Memorable lines from Playbill

-30- BY 1908, a list of credits for products and props used in the show started to appear, a feature still found in today's Playbill. The programme for Florenz Ziegfeld Jr.'s production of ''The Parisian Model,'' starring his wife, Anna Held, contained 16 lines of plugs, such as:

The chorus uses the celebrated RICHARDSON skates, manufactured in the Richardson Ball Bearing Skate Company of Chicago.

The program for Jerome Kern's delightful musical ''Oh, Boy!'' (1917) contained this patriotic note:

Every male member of the ''Oh, Boy!'' company has fulfilled all obligations in respect to military service.

More plays were produced on Broadway in the 1920s than ever before - or ever since. About 75 legitimate theaters were operating, and during the season of 1928 there were 264 openings - a record that has never been broken.

The zaniness of the flapper years is reflected in theater programs of that era. The main cast page for a show at the Lyric Theatre, 1921, reads thus:

Herself presents Nora Bayes in Her Family Tree with Frank Morgan.

Names to spot in the chorus line of 1920s programs (who later became stars) included Jeannette MacDonald in Jerome Kern's ''The Night Boat'' (1920); Miriam Hopkins in Irving Berlin's ''Music Box Revue'' (1921); Portland Hoffa (Mrs. Fred Allen) in the Eddie Cantor revue ''Make It Snappy'' (1922); Lucille Le Sueur (Joan Crawford) in the Shubert revue, ''The Passing Show of 1924,'' in which she appeared as ''Miss Labor Day'' in one number and ''A Beaded Bag'' in another.

Collectors had a field day in the 1930s, when the Playbill covers offered distinctive portraits of the show's stars . . . or a vivid scene from the play. There was the entire cast of ''Grand Hotel'' (1930) on the program cover, assembled in the hotel's luxurious lobby; the fetching sight of Gertrude Lawrence in her Molyneux pajamas . . . gazing across a table at Noel Coward in a silk dressing gown . . . in ''Private Lives'' (1931); the regal Katharine Cornell in a cameo in her greatest hit, ''The Barretts of Wimpole Street'' (1931 ).

A real collector's item is the Playbill for ''Fair Game'' (1957), costarring Sam Levene and Ellen MacRae. Who's Ellen MacRae? Another name for the later, better-known Ellen Burstyn (now president of Actors' Equity Association).

The 1960s began with two Camelots - one in the White House starring Jack and Jacqueline Kennedy, the other on Broadway starring Richard Burton and Julie Andrews.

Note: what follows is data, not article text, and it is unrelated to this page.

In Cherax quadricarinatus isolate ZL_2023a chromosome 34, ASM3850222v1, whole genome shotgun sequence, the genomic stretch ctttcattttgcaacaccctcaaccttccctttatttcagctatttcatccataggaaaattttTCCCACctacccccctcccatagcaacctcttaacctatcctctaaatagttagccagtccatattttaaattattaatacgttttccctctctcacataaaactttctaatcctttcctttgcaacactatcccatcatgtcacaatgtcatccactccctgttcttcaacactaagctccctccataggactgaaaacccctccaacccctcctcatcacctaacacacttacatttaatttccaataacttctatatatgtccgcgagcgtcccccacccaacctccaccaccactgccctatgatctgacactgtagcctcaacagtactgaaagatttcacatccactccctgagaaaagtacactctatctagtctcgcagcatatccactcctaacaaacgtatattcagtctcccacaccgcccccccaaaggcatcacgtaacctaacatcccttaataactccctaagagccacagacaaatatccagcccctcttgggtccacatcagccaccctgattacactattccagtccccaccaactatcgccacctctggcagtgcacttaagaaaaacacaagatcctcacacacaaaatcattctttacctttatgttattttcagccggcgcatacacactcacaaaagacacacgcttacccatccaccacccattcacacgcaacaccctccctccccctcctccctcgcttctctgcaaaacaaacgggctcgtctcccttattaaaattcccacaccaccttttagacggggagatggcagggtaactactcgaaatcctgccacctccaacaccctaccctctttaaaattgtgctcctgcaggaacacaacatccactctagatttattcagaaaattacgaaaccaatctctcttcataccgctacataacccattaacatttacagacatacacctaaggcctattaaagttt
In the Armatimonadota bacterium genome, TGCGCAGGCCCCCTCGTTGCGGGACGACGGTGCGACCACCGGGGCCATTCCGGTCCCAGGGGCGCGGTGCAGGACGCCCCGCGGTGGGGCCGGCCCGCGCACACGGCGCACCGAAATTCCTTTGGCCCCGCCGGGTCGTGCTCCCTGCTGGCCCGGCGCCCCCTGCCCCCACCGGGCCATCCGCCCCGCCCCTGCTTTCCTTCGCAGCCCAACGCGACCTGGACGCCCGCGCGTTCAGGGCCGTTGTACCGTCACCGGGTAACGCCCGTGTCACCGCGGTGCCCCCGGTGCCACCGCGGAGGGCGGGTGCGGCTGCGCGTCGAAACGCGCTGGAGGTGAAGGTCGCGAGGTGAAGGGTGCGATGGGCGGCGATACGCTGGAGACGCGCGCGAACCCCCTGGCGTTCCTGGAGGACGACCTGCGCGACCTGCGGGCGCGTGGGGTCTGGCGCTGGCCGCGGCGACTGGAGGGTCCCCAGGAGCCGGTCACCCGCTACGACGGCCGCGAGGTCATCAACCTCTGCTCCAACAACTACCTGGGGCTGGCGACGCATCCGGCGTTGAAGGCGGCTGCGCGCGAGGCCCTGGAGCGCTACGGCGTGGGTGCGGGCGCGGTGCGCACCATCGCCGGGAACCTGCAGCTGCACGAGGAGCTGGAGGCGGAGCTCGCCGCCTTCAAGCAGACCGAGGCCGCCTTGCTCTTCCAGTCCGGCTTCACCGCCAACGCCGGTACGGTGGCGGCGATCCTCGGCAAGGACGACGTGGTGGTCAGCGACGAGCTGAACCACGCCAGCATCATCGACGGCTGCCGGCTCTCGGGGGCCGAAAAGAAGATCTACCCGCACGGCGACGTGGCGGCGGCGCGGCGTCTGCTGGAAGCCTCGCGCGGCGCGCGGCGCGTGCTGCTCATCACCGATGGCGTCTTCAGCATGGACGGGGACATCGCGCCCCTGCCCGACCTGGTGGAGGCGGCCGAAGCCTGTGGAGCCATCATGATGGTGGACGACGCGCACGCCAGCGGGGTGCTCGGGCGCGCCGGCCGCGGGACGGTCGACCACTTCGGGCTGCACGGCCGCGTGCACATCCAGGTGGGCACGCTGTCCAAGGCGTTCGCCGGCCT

The nostalgia craze began in the 1960s, and in Playbill it was initiated in the December 1966 issue with an article by actress Margalo Gilmore on her memories of a play she had starred in 30 years before: Clare Boothe Luce's ''The Women.'' Gerard Willem van Loon wrote a memorable account of World War II theater in London, ''Coward Tops the Bombs,'' in which he recounted perilous nights as a theatergoer in wartime London with rockets exploding over the theater as a character in a Noel Coward comedy had to say, on cue, ''My - that was a close one.''

Some surprises in 1960s programs: Elliott Gould played an usher and a priest in the musical ''Irma La Douce'' (1960); Valerie Harper and Michael Bennett were in the chorus line of ''Subways Are for Sleeping'' (1961); Barbra Streisand's biography for her Broadway debut in ''I Can Get It for You Wholesale'' (1962) gushed that she was born in Madagascar, reared in Rangoon, and educated at Erasmus High School in Brooklyn; Donna McKechnie (the original Cassie in ''A Chorus Line'') was in the chorus of ''How to Succeed in Business Without Really Trying'' (1961).

Frank V. Strauss would undoubtedly approve of the modern counterpart of the magazine programme he started back in 1884. Playbill has come a long way since a play's title and credits were surrounded by program notes such as this one that appeared in a 1903 programme for ''The Little Duchess,'' a musical starring Anna Held:

Owing to the length of the performance, the plot has been eliminated.

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